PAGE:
What Did I Learn?
Hero High is written by Dylan Edwards, art by Diego Simone, lettering by Ed Brisson and edited by Alex Cieslik. It is just what the title advertises – a high school kid by day, superhero by night. Sometimes these concepts are done in an overdramatic fashion, even taking into account the concept itself. You know; the biggest evil on the planet resides in your town and you, a high school kid, have to save the earth from being destroyed. Of course, you successfully do so in the first comic issue and with no help aside from your trusty super yo-yo.
I’m not against this type of story but I always wonder what kind of plot do you have to do for issue two? Stopping the corrupt school crossing guard’s plans is a now a bit of a letdown. Thankfully, Hero High is not like that.
Here’s the blurb: “It feels like the end of the world for 14 year-old Farley Flynn when his family moves from the big city of Dominion (an exciting place full of superheroes) to the small town of Meekton (a boring place full of nothing). His mother wants him to have ‘a nice normal life’ but Farley’s got a secret identity; he’s the skateboarding crimefighter known as Moondog! As he starts to snoop around, he discovers a sinister janitor, a fierce ninja girl, a flying robot and… killer ice cream men? One thing’s for sure, life at Meekton Consolidated High School is going to be anything but ‘normal’!”
The art is solid (cccccrrrisp pencils!) and the colors are fantastic. The dialog is perfectly natural, giving just a bit of exposition while showing character. The character types are really fun and I got a kick out of the character mix on both sides of their secret identities for a change. There’s a difference between having a valid secret identity and having to be a hero despite the ongoing soap opera. Note this, though: the entire story and the fight scenes are very well written and play into the kid crimefighter in a very fitting way. He’s not Spiderman caliber yet.
I’m definitely being too picky but my ‘overdrama’ sense tingles for something that is only foreshadowed in this issue of Hero High. I’m no spoiler, but it has to do with the number of superheroes in a little town away from the big “superhero capital” city of Dominion. See? I’m too picky. Someone remind me that it’s a superhero comic which is bound to be full of plot coincidences. After all, what are the odds that Spiderman’s villains always happen to go after Aunt May or MJ in a city with millions of people in it?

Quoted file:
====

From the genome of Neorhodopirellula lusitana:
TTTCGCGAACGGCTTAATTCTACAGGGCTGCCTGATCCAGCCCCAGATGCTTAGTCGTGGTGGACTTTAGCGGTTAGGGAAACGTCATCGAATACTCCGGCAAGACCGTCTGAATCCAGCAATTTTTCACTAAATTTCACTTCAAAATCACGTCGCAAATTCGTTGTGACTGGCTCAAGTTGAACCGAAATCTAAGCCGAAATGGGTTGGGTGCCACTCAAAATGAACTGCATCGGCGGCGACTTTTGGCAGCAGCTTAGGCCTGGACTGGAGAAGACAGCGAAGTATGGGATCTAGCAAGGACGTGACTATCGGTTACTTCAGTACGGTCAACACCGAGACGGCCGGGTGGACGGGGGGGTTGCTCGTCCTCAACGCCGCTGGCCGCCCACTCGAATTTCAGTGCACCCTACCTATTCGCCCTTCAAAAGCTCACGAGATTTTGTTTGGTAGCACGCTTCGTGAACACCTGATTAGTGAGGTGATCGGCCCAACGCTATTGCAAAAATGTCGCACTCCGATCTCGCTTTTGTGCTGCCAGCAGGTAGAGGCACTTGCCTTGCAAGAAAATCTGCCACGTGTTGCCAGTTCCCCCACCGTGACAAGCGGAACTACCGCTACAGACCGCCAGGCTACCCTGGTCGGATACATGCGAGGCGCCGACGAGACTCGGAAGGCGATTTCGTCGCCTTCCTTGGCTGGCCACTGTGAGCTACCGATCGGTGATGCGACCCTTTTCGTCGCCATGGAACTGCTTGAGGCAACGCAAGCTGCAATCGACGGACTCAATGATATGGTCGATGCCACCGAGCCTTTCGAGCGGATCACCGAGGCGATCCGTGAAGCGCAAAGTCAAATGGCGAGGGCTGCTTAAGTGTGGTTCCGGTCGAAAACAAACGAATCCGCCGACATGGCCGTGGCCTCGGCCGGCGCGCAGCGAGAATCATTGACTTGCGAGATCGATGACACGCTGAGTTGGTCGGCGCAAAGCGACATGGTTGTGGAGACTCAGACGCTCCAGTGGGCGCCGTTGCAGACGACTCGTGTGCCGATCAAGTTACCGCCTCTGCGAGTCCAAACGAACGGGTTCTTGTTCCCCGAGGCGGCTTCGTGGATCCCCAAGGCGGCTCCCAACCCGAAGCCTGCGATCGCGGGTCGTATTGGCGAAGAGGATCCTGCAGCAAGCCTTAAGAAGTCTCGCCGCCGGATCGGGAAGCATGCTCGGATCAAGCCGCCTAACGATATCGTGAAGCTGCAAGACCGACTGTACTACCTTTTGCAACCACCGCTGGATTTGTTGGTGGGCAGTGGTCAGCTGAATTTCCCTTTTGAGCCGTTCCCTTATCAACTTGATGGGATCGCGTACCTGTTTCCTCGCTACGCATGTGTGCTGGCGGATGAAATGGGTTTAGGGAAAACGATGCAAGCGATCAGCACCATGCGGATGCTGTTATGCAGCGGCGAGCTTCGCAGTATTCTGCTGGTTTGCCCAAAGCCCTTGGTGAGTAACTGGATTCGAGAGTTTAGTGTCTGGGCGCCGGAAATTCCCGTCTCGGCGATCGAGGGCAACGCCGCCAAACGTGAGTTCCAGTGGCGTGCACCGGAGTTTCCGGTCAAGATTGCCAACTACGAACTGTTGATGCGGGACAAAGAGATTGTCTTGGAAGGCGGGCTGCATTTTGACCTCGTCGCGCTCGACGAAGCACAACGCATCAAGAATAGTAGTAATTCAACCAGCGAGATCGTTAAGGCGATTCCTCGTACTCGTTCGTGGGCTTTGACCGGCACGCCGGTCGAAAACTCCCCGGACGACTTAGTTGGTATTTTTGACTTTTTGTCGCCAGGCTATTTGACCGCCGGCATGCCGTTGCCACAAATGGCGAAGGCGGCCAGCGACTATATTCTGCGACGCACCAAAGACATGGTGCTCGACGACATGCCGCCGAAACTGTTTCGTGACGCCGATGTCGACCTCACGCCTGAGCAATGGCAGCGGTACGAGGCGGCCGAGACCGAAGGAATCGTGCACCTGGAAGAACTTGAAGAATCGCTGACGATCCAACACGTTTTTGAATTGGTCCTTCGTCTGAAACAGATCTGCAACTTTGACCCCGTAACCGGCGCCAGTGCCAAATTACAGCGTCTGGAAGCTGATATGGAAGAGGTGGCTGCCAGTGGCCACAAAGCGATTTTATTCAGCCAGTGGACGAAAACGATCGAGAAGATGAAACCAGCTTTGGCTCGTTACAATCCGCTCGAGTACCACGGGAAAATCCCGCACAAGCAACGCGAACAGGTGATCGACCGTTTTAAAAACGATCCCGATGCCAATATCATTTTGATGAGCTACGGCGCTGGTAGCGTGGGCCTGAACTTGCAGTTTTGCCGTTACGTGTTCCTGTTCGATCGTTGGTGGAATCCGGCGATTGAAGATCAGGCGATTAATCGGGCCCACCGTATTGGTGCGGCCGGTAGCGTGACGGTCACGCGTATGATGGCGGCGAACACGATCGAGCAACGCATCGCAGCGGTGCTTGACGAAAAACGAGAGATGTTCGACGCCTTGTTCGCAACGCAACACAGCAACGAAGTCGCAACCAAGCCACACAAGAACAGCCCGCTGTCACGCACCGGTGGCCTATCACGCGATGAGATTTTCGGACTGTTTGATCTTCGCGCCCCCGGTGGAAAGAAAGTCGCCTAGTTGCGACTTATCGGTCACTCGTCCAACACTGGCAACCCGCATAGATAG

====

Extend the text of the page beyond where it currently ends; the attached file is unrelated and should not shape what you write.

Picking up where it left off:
Overall, this Hero High is a very well done comic and I’d like to see it continue development into more issues. The creator, Dylan Edwards, did a few reviews with us on Comic Fencing and he’s pretty sharp about comics. I know he had hoped that we would eventually review Hero High over there but it was already on my list to review here, so things worked out.
Love that quick online comic reader, too. You can move the page around, float the text and zoom it up to you and other useful things. The ‘peel’ feature lets you pull back the word balloons, then the colors and even the inks. You can also see the pencils -including the smudges- if you want to. You can even look at story notes and get a little behind the scenes info. The graphic on the comic’s first page describes the most important features. These things all expand the online comic beyond what the print comic provides, so I’m hopeful we’ll see even more development of readers like this.
What Did I Learn?
Some bemoan the sheer volume of comics out there and despair that they’ll ever get noticed. It’s all been done before. While that’s true for the most part, it is still possible to bring a fresh look at old concepts like the school kid hero. You have to really understand them and how to make them work but it can be done. Likewise, to really get the full use of what the digital world can provide comic artists, we need to understand what it can offer and play to that. If you haven’t yet seen it, check out Hero High and then come back and comment about how picky I am.